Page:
The OpenIFShome project was launched on 18 June during this year’s OpenIFS user workshop at the University of Reading.
Scientists will be able to study events such as tropical storm Karl, which developed in the Atlantic in September 2016, using the OpenIFShome project. (Image: NASA Visible Earth, LANCE/EOSDIS Rapid Response team)
OpenIFShome brings together two powerful tools: OpenIFS, an easy-to-use, supported version of ECMWF’s Integrated Forecasting System (IFS) widely used in research and education; and Climateprediction.net (CPDN) at the University of Oxford, a highly successful volunteer computing project that has been running since 2003.
“CPDN has benefited from the power provided by more than 600,000 home computers over the last 15 years and currently has about 32,000 active volunteers on board,” says Professor David Wallom, who oversees innovation at the Oxford e-Research Centre (Department of Engineering Science).
“By exploiting the distributed computing power provided by tens of thousands of volunteers, CPDN can run weather and climate experiments that would be too computationally demanding even for supercomputers,” he points out.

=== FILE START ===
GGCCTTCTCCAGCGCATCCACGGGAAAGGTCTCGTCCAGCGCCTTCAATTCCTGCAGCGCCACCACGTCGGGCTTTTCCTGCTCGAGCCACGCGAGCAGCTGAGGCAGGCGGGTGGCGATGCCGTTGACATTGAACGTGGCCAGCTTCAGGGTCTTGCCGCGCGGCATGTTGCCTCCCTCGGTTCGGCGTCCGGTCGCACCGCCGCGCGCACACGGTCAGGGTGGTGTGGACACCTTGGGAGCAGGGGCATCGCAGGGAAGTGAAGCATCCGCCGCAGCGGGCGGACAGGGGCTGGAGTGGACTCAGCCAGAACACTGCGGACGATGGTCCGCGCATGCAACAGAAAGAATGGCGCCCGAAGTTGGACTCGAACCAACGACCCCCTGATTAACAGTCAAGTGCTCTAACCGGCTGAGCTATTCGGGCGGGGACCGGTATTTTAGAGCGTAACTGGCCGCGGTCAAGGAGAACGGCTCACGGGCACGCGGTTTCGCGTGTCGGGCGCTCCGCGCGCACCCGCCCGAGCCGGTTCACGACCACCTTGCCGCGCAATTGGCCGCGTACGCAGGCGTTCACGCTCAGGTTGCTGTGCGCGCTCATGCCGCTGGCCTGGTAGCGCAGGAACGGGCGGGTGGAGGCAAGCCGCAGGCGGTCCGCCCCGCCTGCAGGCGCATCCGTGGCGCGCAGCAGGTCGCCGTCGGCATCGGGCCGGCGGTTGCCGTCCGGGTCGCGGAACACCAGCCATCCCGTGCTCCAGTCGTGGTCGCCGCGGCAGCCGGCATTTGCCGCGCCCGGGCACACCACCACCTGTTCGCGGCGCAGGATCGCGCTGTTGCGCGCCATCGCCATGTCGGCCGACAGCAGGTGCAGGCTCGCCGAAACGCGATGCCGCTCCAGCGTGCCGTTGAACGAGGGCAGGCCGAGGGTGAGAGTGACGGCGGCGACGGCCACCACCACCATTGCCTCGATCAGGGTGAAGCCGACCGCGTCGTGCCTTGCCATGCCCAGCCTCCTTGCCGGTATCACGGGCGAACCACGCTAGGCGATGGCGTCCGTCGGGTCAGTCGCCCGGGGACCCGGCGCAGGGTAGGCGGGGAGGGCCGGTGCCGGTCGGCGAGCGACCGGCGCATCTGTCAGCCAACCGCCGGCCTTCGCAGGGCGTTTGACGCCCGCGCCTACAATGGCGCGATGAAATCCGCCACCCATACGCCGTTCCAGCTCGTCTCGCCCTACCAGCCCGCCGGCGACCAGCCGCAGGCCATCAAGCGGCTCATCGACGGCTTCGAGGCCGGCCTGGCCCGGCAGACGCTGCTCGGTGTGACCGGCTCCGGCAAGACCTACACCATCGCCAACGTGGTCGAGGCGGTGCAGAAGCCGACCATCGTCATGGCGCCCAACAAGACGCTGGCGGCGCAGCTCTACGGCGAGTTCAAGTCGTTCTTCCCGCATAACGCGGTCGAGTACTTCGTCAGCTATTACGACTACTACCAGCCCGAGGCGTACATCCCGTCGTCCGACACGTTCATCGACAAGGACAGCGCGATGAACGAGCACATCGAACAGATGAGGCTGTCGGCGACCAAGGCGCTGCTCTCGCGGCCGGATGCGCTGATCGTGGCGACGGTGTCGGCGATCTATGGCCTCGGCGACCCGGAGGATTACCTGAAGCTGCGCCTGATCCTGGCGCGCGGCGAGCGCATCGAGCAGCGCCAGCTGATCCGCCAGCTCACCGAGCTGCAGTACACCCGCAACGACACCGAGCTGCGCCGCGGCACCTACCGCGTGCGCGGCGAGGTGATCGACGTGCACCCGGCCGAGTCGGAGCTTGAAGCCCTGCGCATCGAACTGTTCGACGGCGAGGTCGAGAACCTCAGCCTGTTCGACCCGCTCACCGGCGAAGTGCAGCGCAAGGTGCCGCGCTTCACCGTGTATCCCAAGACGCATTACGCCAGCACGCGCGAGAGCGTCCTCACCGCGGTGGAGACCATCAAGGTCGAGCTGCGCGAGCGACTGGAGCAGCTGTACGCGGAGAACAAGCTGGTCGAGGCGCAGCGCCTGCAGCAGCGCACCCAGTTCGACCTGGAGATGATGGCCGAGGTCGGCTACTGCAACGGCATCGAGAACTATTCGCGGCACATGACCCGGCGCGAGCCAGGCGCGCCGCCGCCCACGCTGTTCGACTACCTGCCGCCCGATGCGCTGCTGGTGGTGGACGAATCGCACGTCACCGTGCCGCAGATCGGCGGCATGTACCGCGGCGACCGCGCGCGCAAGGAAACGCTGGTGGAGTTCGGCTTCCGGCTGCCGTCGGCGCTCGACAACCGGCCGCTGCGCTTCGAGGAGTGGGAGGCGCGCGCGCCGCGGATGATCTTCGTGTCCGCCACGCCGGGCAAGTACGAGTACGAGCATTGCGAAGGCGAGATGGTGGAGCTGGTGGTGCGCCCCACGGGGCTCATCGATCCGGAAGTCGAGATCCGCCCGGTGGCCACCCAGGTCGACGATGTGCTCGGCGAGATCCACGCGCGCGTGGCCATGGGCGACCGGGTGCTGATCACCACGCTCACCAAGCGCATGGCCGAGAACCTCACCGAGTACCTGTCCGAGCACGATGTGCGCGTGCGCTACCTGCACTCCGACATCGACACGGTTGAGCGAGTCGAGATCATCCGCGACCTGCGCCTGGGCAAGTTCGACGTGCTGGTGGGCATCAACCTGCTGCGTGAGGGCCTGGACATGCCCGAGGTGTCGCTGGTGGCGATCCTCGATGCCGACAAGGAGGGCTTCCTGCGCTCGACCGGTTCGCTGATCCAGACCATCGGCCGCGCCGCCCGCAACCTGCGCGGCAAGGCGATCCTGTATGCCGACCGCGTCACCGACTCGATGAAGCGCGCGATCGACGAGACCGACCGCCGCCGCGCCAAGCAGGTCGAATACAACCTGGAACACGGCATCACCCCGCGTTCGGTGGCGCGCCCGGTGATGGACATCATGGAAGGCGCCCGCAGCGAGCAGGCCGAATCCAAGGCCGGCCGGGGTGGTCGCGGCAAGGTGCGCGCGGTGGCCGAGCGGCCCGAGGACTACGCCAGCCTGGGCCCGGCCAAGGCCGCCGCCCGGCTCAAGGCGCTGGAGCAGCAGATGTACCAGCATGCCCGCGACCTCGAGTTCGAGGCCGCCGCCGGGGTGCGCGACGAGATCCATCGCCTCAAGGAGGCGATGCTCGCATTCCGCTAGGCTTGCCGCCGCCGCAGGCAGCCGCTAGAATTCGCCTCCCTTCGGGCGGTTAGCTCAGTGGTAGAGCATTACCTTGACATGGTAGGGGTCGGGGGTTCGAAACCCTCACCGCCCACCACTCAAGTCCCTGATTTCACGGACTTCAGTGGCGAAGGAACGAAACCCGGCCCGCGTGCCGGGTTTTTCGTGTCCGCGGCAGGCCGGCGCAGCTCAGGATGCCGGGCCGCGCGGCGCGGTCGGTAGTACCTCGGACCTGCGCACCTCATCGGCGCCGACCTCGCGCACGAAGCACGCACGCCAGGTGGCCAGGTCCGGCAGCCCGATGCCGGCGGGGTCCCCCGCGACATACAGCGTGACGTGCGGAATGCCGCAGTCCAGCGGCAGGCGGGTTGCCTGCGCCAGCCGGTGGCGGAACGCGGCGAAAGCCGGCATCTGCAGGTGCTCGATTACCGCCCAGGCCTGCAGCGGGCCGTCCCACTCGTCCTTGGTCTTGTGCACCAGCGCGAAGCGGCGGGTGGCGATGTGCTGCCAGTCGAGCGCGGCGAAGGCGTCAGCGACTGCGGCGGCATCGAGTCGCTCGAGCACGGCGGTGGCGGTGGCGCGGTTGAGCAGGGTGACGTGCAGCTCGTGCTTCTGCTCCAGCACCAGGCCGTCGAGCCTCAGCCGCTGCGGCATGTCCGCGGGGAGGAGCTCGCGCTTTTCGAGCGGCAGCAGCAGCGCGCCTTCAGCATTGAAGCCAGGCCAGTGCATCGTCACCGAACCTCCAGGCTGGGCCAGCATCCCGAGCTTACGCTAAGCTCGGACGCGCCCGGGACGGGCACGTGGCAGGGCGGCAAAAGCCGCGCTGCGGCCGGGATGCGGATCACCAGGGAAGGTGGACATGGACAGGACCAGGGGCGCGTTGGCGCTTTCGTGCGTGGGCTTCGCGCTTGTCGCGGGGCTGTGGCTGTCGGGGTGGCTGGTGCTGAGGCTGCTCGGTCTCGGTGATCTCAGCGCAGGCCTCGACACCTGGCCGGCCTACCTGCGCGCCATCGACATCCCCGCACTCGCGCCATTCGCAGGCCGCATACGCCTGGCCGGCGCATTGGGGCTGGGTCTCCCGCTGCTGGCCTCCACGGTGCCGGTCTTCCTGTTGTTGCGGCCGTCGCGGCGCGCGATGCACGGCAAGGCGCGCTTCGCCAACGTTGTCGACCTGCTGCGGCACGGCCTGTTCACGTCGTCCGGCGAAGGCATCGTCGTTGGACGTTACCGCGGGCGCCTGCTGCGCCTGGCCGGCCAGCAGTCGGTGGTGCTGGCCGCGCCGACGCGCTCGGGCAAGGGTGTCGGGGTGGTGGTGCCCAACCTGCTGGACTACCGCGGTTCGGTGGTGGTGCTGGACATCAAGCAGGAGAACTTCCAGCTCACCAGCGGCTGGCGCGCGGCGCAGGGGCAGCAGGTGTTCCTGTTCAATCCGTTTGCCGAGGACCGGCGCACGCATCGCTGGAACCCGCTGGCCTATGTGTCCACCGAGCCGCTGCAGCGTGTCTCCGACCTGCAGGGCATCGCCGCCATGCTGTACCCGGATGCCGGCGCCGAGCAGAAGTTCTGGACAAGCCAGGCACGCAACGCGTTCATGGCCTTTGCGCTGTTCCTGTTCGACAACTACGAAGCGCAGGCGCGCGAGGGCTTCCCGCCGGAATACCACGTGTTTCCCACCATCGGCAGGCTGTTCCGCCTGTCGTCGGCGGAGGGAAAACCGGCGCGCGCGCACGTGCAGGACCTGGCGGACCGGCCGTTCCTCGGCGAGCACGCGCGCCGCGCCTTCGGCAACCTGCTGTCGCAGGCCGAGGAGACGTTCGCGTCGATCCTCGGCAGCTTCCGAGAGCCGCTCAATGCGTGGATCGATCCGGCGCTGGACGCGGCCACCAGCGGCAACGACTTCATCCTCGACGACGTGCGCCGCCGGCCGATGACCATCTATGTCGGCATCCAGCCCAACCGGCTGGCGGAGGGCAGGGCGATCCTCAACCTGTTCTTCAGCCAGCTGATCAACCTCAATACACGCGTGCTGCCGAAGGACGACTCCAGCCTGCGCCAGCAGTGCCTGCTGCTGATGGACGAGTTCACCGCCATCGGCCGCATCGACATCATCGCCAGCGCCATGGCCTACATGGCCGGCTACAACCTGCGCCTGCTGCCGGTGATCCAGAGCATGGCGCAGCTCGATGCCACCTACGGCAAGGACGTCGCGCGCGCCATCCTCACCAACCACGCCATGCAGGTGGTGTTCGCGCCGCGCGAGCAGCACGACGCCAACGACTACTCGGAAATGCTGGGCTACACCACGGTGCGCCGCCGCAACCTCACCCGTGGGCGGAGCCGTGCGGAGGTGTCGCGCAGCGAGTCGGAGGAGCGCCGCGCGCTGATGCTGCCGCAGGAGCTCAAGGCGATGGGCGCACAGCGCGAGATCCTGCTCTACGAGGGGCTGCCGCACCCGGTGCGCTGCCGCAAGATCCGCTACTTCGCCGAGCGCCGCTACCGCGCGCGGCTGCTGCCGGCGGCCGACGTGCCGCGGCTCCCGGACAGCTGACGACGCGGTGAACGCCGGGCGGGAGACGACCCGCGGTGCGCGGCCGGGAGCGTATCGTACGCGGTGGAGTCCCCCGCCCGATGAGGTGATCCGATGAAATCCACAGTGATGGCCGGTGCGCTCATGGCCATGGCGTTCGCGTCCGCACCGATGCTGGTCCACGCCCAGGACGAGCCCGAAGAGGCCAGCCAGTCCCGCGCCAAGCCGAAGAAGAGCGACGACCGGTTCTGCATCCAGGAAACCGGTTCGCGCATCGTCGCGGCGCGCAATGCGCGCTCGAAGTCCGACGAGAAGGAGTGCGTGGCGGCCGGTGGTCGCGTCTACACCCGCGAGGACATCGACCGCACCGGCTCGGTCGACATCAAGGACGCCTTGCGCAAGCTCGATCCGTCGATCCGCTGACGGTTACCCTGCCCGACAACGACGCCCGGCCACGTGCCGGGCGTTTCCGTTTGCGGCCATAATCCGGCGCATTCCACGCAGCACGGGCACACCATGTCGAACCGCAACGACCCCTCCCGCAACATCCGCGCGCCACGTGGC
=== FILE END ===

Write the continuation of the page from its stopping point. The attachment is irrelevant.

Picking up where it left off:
David explains that such computing power is required when scientists want to run thousands of slightly perturbed versions of a model for the same event.
“Very large ensembles of weather and climate simulations are essential to study the predictability of extreme events,” says Antje Weisheimer, an ECMWF scientist who also works at the University of Oxford.
Antje gives the example of Karl, a tropical storm that developed in the Atlantic in September 2016. The NAWDEX field campaign observed the storm as it interacted with the jet stream.
“This storm attracted a lot of interest among researchers studying the reasons for weather forecast busts in Europe,” Antje says.
“In order to study the predictability of such storms and their impact on subsequent weather in Europe, we need to run thousands of slightly perturbed simulations, and this …read more